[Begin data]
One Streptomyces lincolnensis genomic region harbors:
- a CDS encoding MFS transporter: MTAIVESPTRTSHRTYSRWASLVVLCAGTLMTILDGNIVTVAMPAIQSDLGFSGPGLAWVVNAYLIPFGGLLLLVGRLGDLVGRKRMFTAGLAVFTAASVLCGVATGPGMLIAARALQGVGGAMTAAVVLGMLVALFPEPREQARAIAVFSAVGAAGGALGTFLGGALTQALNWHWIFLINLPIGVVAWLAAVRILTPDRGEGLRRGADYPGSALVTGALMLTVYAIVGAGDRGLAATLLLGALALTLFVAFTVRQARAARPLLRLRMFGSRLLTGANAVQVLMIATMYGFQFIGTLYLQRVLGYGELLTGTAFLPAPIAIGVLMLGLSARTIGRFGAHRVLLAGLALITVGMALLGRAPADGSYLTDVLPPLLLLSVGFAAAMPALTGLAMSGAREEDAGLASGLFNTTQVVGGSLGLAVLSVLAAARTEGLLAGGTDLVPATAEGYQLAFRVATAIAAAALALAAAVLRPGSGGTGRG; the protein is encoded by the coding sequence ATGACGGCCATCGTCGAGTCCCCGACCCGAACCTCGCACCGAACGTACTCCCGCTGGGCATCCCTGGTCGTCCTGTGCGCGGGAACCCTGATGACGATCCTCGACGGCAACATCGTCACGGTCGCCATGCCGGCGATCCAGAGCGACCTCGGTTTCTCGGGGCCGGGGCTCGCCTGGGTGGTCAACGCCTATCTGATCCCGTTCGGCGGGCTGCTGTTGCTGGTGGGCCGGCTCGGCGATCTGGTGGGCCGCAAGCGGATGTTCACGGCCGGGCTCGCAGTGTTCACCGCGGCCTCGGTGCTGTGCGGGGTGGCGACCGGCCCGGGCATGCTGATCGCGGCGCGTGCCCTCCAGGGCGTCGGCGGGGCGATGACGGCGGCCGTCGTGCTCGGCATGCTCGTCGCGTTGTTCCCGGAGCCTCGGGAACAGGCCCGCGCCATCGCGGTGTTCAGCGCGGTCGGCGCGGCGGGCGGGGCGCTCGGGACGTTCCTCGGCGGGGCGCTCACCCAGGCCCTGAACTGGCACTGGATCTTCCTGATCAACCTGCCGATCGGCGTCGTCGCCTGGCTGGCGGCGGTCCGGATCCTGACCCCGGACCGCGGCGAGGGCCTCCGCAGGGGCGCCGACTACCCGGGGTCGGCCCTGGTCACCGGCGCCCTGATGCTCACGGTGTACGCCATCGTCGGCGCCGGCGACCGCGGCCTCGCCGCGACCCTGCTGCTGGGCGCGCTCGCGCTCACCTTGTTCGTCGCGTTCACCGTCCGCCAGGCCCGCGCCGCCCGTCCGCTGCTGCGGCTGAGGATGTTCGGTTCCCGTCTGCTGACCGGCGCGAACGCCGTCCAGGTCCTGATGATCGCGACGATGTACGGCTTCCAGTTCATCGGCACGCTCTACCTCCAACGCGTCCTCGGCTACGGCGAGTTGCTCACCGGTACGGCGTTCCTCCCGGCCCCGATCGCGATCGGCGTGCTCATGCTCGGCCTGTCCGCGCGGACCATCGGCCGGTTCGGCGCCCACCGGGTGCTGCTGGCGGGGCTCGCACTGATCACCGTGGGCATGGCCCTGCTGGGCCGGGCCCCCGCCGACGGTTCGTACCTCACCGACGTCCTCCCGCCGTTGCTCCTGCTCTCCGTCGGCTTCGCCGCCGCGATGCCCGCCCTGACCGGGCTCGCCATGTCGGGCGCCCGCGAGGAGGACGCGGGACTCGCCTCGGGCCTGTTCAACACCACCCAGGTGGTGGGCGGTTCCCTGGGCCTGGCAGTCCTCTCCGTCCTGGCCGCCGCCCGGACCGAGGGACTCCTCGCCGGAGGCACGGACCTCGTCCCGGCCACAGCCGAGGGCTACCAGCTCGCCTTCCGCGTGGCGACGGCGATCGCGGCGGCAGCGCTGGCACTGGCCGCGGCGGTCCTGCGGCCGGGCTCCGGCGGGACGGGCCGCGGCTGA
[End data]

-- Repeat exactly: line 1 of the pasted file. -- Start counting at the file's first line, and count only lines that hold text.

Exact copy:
One Streptomyces lincolnensis genomic region harbors: